Jun 21, 2023
Everything you need to know about calculating co-insurance
Many policyholders find insurance policies confusing, particularly when it comes to co-insurance. A co-insurance clause is found in many types of policies. To clarify this concept, we have created a blog post that explains how co-insurance works and its implications.
What is co-insurance?
Co-insurance is a cost-sharing arrangement between an insurance policyholder and their insurance provider. It can be found on various policies such as contents, products, equipment, commercial insurance and home insurance.
This clause serves two purposes: ensuring that policyholders adequately insure their property and that the insurer receives a fair premium for the associated risk. It applies whether the coverage is based on the property's replacement cost or its actual cash value, which takes depreciation into account.
The co-insurance clause can also be present in business interruption insurance, which mandates that policyholders insure their revenue stream to an appropriate value.
How does co-insurance work?
It is a percentage-based amount that individuals must pay out of pocket for covered expenses after paying their deductible. One of the most common coinsurance breakdowns is the 80/20 split. Under an 80/20 co-insurance plan, the insured is billed for 20% of costs while the insurer pays 80%. Some policies will have 90% or 100% of the value covered.
If a building is worth $1,000,000 to replace and the insurance policy has an 80% co-insurance clause, it must be insured for at least $800,000 to comply with the 80/20 plan. Likewise, if the co-insurance clause is 90%, the building must be insured for a minimum of $900,000 to meet the requirement.
Example of co-insurance
Let’s say you own a commercial building. This building has a replacement cost value of $2,000,000. As part of your policy, you have a co-insurance clause that is 90%. This means you are required to insure your building for $1,800,000 (90% of $2 million). You have a fire that causes $500,000 in loss. You open an insurance claim.
Apply the co-insurance formula
To figure out your claim amount, you would use the following formula:
(Coverage limit / Value of property or replacement cost) * Amount of loss = Amount of claim.
Here is a breakdown of the numbers:
($1,800,000 / $2,000,000) * $500,000 = $450,000.
In this situation, your insurer would be required to pay out $450,000 for the claim (90%). You would be required to pay $50,000 - the 10% co-pay. You will also be required to pay the policy deductible.
What is the difference between co-insurance and co-pay?
Co-insurance and co-payment are two different concepts that are often confused. Co-insurance is a cost-sharing arrangement based on a percentage, while co-payment is a fixed amount that policyholders pay for specific medical services. Co-payments are usually lower and paid upfront, while co-insurance is paid after the insurance company processes the claim.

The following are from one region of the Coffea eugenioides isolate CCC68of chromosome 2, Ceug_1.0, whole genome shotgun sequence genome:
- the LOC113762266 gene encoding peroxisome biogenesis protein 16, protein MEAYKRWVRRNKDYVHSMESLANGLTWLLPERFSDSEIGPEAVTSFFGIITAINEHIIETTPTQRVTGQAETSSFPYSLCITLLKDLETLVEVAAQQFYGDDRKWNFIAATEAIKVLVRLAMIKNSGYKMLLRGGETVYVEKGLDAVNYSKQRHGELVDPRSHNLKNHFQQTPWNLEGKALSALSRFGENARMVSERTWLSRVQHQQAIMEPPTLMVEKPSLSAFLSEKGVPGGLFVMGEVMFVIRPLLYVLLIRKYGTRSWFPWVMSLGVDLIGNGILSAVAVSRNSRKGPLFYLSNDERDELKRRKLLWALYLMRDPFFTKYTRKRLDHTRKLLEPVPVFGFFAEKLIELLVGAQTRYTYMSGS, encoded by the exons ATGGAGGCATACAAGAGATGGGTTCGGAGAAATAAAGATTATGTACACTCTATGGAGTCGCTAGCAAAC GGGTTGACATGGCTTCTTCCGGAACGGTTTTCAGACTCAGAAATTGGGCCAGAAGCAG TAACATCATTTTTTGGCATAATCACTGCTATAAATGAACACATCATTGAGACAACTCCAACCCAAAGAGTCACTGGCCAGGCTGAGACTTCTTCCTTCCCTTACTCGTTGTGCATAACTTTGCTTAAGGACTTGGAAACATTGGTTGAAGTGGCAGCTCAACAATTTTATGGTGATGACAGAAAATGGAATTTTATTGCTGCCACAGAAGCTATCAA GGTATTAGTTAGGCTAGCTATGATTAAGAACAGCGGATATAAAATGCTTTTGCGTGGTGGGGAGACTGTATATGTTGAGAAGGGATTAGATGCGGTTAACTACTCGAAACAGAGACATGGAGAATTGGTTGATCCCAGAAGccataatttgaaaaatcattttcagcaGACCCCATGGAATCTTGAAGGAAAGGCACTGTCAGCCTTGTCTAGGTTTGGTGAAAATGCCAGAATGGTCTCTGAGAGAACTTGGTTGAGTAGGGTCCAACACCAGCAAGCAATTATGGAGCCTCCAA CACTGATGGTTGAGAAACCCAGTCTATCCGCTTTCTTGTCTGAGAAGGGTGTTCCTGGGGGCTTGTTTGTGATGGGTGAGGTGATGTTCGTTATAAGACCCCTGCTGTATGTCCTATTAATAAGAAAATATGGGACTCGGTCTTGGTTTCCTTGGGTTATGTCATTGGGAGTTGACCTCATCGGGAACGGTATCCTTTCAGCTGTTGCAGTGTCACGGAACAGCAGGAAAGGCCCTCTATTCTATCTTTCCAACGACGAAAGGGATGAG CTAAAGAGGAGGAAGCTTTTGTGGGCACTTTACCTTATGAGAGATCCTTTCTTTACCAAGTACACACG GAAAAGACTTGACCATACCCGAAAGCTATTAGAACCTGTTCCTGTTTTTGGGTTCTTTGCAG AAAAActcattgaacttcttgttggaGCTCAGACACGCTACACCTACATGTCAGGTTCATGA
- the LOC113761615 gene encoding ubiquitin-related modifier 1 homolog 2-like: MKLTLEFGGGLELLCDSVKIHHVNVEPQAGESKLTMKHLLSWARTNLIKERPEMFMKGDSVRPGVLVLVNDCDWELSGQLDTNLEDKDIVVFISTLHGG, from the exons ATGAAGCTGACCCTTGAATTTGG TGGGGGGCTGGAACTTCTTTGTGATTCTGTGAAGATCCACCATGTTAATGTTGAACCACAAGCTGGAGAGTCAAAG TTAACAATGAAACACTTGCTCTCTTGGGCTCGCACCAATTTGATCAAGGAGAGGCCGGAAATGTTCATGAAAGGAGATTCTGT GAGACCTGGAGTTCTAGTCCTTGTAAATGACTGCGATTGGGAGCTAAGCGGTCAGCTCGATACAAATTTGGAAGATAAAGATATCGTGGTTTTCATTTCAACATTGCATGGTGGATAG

When do co-insurance percentages apply?
Different co-insurance percentages are typically associated with specific types of insurance coverage. Here are the typical applications:
80% co-insurance is commonly used for:
- Property insured based on the actual cash value (depreciated value).
- Stock in trade.
- Business interruption coverage for gross earnings.
90% co-insurance is commonly used for:
- Buildings and contents are insured for replacement cost.
- Industrial equipment coverage.
100% co-insurance is typically used for:
- Business interruption coverage for profits.
Will insurers remove the co-insurance clause?
Generally, insurance companies don't permit the removal of co-insurance as they need to ensure they receive a premium that accurately reflects the total reconstruction value of the insured property while also providing coverage.
Nonetheless, an insurer may replace the percentage-based co-insurance clause with a "stated amount co-insurance" clause in specific circumstances. The policyholder must prove to the insurer that the coverage amount reasonably approximates the actual cost to obtain this.
A "reconstruction appraisal" is typically required as the market value or purchase price can differ significantly from the replacement cost. Relying solely on market value or purchase price may lead to unpleasant surprises in case of a loss.
A co-insurance payment is the percentage of covered services you pay (such as 20%, 30%, or 50%) after your insurer pays their percentage. This amount will vary depending on the type of coverage and other specifics outlined in your agreement.
With a 90% co-insurance rate, the insurance company takes care of 90% of any claims that arise, while the customer is accountable for the remaining 10% in addition to the deductible.
When your insurance plan has a co-insurance rate of 50%, it means that the insurance company covers 50% of the expense while you are responsible for paying the remaining 50%.
Typically, when this question arises, it pertains to employer-provided health insurance. In such cases, the insurers cover 100% of the eligible medical costs, leaving the employee with no financial responsibility. If you are the employee in this scenario, it can be advantageous.